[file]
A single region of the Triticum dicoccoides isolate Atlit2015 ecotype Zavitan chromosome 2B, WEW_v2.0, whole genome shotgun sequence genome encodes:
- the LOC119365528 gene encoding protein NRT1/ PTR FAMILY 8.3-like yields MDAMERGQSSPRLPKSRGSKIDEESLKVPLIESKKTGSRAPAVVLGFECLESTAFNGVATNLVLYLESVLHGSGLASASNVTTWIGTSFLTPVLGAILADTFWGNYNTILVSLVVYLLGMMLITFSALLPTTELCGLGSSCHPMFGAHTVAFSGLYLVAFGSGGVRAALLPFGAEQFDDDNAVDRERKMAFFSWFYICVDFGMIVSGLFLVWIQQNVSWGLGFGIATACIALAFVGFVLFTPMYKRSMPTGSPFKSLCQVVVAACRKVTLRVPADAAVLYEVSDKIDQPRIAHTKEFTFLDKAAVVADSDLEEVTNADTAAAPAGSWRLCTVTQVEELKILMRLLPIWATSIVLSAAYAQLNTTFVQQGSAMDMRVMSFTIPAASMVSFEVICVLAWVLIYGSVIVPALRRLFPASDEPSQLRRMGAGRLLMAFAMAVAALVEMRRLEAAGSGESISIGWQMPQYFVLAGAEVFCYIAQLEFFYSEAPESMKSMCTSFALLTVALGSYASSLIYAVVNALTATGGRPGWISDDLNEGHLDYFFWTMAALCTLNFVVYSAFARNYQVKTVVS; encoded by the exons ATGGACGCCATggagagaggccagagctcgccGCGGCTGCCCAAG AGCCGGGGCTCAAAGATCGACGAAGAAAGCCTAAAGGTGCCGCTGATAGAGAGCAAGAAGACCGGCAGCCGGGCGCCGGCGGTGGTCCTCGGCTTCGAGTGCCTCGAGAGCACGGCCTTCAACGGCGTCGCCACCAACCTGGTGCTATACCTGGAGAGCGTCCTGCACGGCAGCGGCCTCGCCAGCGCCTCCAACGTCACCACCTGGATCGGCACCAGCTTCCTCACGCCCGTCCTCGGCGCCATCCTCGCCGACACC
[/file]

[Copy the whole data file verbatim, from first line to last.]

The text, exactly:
A single region of the Triticum dicoccoides isolate Atlit2015 ecotype Zavitan chromosome 2B, WEW_v2.0, whole genome shotgun sequence genome encodes:
- the LOC119365528 gene encoding protein NRT1/ PTR FAMILY 8.3-like yields MDAMERGQSSPRLPKSRGSKIDEESLKVPLIESKKTGSRAPAVVLGFECLESTAFNGVATNLVLYLESVLHGSGLASASNVTTWIGTSFLTPVLGAILADTFWGNYNTILVSLVVYLLGMMLITFSALLPTTELCGLGSSCHPMFGAHTVAFSGLYLVAFGSGGVRAALLPFGAEQFDDDNAVDRERKMAFFSWFYICVDFGMIVSGLFLVWIQQNVSWGLGFGIATACIALAFVGFVLFTPMYKRSMPTGSPFKSLCQVVVAACRKVTLRVPADAAVLYEVSDKIDQPRIAHTKEFTFLDKAAVVADSDLEEVTNADTAAAPAGSWRLCTVTQVEELKILMRLLPIWATSIVLSAAYAQLNTTFVQQGSAMDMRVMSFTIPAASMVSFEVICVLAWVLIYGSVIVPALRRLFPASDEPSQLRRMGAGRLLMAFAMAVAALVEMRRLEAAGSGESISIGWQMPQYFVLAGAEVFCYIAQLEFFYSEAPESMKSMCTSFALLTVALGSYASSLIYAVVNALTATGGRPGWISDDLNEGHLDYFFWTMAALCTLNFVVYSAFARNYQVKTVVS; encoded by the exons ATGGACGCCATggagagaggccagagctcgccGCGGCTGCCCAAG AGCCGGGGCTCAAAGATCGACGAAGAAAGCCTAAAGGTGCCGCTGATAGAGAGCAAGAAGACCGGCAGCCGGGCGCCGGCGGTGGTCCTCGGCTTCGAGTGCCTCGAGAGCACGGCCTTCAACGGCGTCGCCACCAACCTGGTGCTATACCTGGAGAGCGTCCTGCACGGCAGCGGCCTCGCCAGCGCCTCCAACGTCACCACCTGGATCGGCACCAGCTTCCTCACGCCCGTCCTCGGCGCCATCCTCGCCGACACC